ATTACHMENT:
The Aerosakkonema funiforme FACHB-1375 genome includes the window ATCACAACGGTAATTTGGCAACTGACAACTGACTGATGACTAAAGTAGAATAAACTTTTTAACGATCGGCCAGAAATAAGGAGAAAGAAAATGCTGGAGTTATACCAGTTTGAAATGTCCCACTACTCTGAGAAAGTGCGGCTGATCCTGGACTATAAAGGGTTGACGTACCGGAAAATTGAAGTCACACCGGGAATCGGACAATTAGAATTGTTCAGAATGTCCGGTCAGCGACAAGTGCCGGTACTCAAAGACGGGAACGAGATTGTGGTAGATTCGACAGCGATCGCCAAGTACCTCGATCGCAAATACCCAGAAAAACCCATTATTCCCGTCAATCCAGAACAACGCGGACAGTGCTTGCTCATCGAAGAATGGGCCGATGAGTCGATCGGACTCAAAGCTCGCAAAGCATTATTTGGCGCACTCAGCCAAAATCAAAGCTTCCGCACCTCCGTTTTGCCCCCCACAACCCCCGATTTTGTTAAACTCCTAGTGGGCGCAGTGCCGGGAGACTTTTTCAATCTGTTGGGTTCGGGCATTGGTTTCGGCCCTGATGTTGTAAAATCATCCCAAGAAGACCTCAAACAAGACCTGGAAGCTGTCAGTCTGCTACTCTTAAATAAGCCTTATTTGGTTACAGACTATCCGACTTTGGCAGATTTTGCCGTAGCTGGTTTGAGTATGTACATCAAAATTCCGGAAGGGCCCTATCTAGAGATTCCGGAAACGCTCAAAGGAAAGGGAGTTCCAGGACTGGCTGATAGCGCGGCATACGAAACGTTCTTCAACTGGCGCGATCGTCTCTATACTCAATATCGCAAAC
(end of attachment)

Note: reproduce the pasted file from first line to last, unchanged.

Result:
The Aerosakkonema funiforme FACHB-1375 genome includes the window ATCACAACGGTAATTTGGCAACTGACAACTGACTGATGACTAAAGTAGAATAAACTTTTTAACGATCGGCCAGAAATAAGGAGAAAGAAAATGCTGGAGTTATACCAGTTTGAAATGTCCCACTACTCTGAGAAAGTGCGGCTGATCCTGGACTATAAAGGGTTGACGTACCGGAAAATTGAAGTCACACCGGGAATCGGACAATTAGAATTGTTCAGAATGTCCGGTCAGCGACAAGTGCCGGTACTCAAAGACGGGAACGAGATTGTGGTAGATTCGACAGCGATCGCCAAGTACCTCGATCGCAAATACCCAGAAAAACCCATTATTCCCGTCAATCCAGAACAACGCGGACAGTGCTTGCTCATCGAAGAATGGGCCGATGAGTCGATCGGACTCAAAGCTCGCAAAGCATTATTTGGCGCACTCAGCCAAAATCAAAGCTTCCGCACCTCCGTTTTGCCCCCCACAACCCCCGATTTTGTTAAACTCCTAGTGGGCGCAGTGCCGGGAGACTTTTTCAATCTGTTGGGTTCGGGCATTGGTTTCGGCCCTGATGTTGTAAAATCATCCCAAGAAGACCTCAAACAAGACCTGGAAGCTGTCAGTCTGCTACTCTTAAATAAGCCTTATTTGGTTACAGACTATCCGACTTTGGCAGATTTTGCCGTAGCTGGTTTGAGTATGTACATCAAAATTCCGGAAGGGCCCTATCTAGAGATTCCGGAAACGCTCAAAGGAAAGGGAGTTCCAGGACTGGCTGATAGCGCGGCATACGAAACGTTCTTCAACTGGCGCGATCGTCTCTATACTCAATATCGCAAAC